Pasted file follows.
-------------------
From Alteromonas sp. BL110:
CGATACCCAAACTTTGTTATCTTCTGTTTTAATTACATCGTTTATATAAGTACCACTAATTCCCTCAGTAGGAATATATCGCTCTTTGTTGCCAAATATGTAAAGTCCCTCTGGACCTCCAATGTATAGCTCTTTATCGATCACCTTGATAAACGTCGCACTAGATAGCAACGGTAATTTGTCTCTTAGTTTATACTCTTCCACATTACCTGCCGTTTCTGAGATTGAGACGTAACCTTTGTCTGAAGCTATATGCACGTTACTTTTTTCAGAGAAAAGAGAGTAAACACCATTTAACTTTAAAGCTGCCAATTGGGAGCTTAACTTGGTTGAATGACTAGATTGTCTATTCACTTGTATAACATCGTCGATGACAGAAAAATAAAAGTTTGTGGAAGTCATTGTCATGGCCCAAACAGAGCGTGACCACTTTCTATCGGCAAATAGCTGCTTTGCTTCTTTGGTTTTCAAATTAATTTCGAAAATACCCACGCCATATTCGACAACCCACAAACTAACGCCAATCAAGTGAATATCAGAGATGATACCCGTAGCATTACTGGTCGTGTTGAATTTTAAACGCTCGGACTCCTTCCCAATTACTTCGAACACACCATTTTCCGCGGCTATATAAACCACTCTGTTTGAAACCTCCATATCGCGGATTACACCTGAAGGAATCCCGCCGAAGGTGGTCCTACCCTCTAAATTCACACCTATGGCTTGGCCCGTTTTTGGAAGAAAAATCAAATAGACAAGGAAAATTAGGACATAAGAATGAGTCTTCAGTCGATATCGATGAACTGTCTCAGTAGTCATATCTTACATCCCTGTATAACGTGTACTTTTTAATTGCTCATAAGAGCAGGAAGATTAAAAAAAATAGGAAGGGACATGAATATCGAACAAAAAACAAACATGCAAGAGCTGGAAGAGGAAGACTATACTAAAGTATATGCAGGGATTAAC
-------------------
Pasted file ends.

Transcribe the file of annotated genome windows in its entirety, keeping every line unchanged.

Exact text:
From Alteromonas sp. BL110:
CGATACCCAAACTTTGTTATCTTCTGTTTTAATTACATCGTTTATATAAGTACCACTAATTCCCTCAGTAGGAATATATCGCTCTTTGTTGCCAAATATGTAAAGTCCCTCTGGACCTCCAATGTATAGCTCTTTATCGATCACCTTGATAAACGTCGCACTAGATAGCAACGGTAATTTGTCTCTTAGTTTATACTCTTCCACATTACCTGCCGTTTCTGAGATTGAGACGTAACCTTTGTCTGAAGCTATATGCACGTTACTTTTTTCAGAGAAAAGAGAGTAAACACCATTTAACTTTAAAGCTGCCAATTGGGAGCTTAACTTGGTTGAATGACTAGATTGTCTATTCACTTGTATAACATCGTCGATGACAGAAAAATAAAAGTTTGTGGAAGTCATTGTCATGGCCCAAACAGAGCGTGACCACTTTCTATCGGCAAATAGCTGCTTTGCTTCTTTGGTTTTCAAATTAATTTCGAAAATACCCACGCCATATTCGACAACCCACAAACTAACGCCAATCAAGTGAATATCAGAGATGATACCCGTAGCATTACTGGTCGTGTTGAATTTTAAACGCTCGGACTCCTTCCCAATTACTTCGAACACACCATTTTCCGCGGCTATATAAACCACTCTGTTTGAAACCTCCATATCGCGGATTACACCTGAAGGAATCCCGCCGAAGGTGGTCCTACCCTCTAAATTCACACCTATGGCTTGGCCCGTTTTTGGAAGAAAAATCAAATAGACAAGGAAAATTAGGACATAAGAATGAGTCTTCAGTCGATATCGATGAACTGTCTCAGTAGTCATATCTTACATCCCTGTATAACGTGTACTTTTTAATTGCTCATAAGAGCAGGAAGATTAAAAAAAATAGGAAGGGACATGAATATCGAACAAAAAACAAACATGCAAGAGCTGGAAGAGGAAGACTATACTAAAGTATATGCAGGGATTAAC